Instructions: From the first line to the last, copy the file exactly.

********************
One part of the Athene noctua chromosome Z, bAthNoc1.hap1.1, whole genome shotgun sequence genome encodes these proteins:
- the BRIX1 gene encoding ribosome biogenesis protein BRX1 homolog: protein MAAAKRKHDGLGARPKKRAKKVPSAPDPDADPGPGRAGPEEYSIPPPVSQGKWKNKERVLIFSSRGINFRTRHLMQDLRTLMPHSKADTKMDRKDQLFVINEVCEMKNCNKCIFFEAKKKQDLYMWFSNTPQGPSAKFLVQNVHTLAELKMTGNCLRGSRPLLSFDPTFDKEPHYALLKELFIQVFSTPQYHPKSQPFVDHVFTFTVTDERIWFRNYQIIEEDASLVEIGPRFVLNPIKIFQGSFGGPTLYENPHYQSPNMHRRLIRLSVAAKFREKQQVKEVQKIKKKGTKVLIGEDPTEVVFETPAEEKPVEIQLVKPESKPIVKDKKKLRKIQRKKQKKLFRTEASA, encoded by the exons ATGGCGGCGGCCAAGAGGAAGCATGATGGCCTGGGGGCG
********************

One part of the Athene noctua chromosome Z, bAthNoc1.hap1.1, whole genome shotgun sequence genome encodes these proteins:
- the BRIX1 gene encoding ribosome biogenesis protein BRX1 homolog: protein MAAAKRKHDGLGARPKKRAKKVPSAPDPDADPGPGRAGPEEYSIPPPVSQGKWKNKERVLIFSSRGINFRTRHLMQDLRTLMPHSKADTKMDRKDQLFVINEVCEMKNCNKCIFFEAKKKQDLYMWFSNTPQGPSAKFLVQNVHTLAELKMTGNCLRGSRPLLSFDPTFDKEPHYALLKELFIQVFSTPQYHPKSQPFVDHVFTFTVTDERIWFRNYQIIEEDASLVEIGPRFVLNPIKIFQGSFGGPTLYENPHYQSPNMHRRLIRLSVAAKFREKQQVKEVQKIKKKGTKVLIGEDPTEVVFETPAEEKPVEIQLVKPESKPIVKDKKKLRKIQRKKQKKLFRTEASA, encoded by the exons ATGGCGGCGGCCAAGAGGAAGCATGATGGCCTGGGGGCG